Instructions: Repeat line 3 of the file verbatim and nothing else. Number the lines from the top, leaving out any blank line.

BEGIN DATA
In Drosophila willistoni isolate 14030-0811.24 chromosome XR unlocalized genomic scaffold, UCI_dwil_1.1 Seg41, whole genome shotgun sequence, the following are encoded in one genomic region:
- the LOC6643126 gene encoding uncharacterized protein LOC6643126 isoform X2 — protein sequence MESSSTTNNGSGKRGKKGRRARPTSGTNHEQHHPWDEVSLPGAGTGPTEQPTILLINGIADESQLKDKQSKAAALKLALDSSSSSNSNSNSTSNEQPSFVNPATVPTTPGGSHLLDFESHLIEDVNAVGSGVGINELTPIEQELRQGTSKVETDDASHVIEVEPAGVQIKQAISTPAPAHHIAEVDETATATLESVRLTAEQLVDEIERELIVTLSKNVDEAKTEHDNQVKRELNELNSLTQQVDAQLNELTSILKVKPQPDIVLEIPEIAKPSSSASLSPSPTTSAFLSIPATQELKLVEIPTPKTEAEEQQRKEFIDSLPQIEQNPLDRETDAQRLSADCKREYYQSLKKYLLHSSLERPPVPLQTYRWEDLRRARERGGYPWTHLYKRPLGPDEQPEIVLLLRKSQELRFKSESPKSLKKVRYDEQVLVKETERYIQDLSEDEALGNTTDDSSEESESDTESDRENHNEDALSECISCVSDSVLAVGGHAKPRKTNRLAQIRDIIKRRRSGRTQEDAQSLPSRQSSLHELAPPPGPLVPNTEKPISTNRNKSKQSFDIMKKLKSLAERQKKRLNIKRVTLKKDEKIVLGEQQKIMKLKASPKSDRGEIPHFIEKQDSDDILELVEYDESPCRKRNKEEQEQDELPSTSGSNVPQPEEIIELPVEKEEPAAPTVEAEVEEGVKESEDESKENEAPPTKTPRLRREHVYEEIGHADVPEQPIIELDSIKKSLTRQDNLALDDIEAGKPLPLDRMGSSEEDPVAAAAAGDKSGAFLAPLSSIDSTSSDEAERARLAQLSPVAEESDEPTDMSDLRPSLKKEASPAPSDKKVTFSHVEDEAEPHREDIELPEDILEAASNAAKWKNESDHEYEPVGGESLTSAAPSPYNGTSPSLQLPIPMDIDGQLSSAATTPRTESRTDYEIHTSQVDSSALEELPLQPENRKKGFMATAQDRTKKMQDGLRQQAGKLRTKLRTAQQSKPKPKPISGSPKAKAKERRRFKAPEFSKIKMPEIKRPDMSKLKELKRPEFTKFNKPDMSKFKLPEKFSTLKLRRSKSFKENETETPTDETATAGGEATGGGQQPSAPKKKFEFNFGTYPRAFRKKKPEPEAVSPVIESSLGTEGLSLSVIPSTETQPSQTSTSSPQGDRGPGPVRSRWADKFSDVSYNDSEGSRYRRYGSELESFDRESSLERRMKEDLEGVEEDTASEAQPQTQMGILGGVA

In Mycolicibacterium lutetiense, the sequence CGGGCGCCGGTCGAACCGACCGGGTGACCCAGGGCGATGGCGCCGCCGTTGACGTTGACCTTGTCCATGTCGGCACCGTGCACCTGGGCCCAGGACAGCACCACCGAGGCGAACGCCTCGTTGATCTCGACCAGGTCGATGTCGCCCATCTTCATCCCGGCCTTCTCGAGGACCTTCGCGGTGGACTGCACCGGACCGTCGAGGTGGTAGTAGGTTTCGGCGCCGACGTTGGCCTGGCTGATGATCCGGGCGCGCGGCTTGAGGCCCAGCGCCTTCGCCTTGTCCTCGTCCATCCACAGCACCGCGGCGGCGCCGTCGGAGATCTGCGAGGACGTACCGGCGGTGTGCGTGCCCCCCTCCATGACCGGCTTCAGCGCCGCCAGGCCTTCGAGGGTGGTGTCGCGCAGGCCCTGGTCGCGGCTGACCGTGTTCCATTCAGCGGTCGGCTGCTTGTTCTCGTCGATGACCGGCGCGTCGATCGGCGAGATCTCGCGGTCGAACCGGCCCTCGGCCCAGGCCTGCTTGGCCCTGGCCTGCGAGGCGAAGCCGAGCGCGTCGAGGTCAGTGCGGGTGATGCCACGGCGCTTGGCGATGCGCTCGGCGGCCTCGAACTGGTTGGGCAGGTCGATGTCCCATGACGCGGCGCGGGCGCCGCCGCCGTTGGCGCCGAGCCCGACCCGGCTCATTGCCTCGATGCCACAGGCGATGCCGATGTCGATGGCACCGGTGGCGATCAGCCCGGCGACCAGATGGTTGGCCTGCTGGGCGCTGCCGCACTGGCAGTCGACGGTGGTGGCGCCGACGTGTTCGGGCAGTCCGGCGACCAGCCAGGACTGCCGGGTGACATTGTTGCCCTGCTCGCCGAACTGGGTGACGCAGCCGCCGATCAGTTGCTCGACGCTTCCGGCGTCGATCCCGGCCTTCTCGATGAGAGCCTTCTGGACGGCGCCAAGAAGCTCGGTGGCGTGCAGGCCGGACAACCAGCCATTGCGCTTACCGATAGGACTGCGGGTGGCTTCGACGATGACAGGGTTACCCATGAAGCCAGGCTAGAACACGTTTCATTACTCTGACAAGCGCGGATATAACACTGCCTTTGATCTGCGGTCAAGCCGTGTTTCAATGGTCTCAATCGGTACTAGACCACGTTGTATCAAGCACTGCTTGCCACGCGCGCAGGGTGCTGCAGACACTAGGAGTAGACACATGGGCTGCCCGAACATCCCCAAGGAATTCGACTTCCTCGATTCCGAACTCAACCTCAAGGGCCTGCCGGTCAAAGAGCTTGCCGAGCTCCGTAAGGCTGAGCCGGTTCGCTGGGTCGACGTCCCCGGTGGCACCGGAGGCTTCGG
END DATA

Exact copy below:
In Mycolicibacterium lutetiense, the sequence CGGGCGCCGGTCGAACCGACCGGGTGACCCAGGGCGATGGCGCCGCCGTTGACGTTGACCTTGTCCATGTCGGCACCGTGCACCTGGGCCCAGGACAGCACCACCGAGGCGAACGCCTCGTTGATCTCGACCAGGTCGATGTCGCCCATCTTCATCCCGGCCTTCTCGAGGACCTTCGCGGTGGACTGCACCGGACCGTCGAGGTGGTAGTAGGTTTCGGCGCCGACGTTGGCCTGGCTGATGATCCGGGCGCGCGGCTTGAGGCCCAGCGCCTTCGCCTTGTCCTCGTCCATCCACAGCACCGCGGCGGCGCCGTCGGAGATCTGCGAGGACGTACCGGCGGTGTGCGTGCCCCCCTCCATGACCGGCTTCAGCGCCGCCAGGCCTTCGAGGGTGGTGTCGCGCAGGCCCTGGTCGCGGCTGACCGTGTTCCATTCAGCGGTCGGCTGCTTGTTCTCGTCGATGACCGGCGCGTCGATCGGCGAGATCTCGCGGTCGAACCGGCCCTCGGCCCAGGCCTGCTTGGCCCTGGCCTGCGAGGCGAAGCCGAGCGCGTCGAGGTCAGTGCGGGTGATGCCACGGCGCTTGGCGATGCGCTCGGCGGCCTCGAACTGGTTGGGCAGGTCGATGTCCCATGACGCGGCGCGGGCGCCGCCGCCGTTGGCGCCGAGCCCGACCCGGCTCATTGCCTCGATGCCACAGGCGATGCCGATGTCGATGGCACCGGTGGCGATCAGCCCGGCGACCAGATGGTTGGCCTGCTGGGCGCTGCCGCACTGGCAGTCGACGGTGGTGGCGCCGACGTGTTCGGGCAGTCCGGCGACCAGCCAGGACTGCCGGGTGACATTGTTGCCCTGCTCGCCGAACTGGGTGACGCAGCCGCCGATCAGTTGCTCGACGCTTCCGGCGTCGATCCCGGCCTTCTCGATGAGAGCCTTCTGGACGGCGCCAAGAAGCTCGGTGGCGTGCAGGCCGGACAACCAGCCATTGCGCTTACCGATAGGACTGCGGGTGGCTTCGACGATGACAGGGTTACCCATGAAGCCAGGCTAGAACACGTTTCATTACTCTGACAAGCGCGGATATAACACTGCCTTTGATCTGCGGTCAAGCCGTGTTTCAATGGTCTCAATCGGTACTAGACCACGTTGTATCAAGCACTGCTTGCCACGCGCGCAGGGTGCTGCAGACACTAGGAGTAGACACATGGGCTGCCCGAACATCCCCAAGGAATTCGACTTCCTCGATTCCGAACTCAACCTCAAGGGCCTGCCGGTCAAAGAGCTTGCCGAGCTCCGTAAGGCTGAGCCGGTTCGCTGGGTCGACGTCCCCGGTGGCACCGGAGGCTTCGG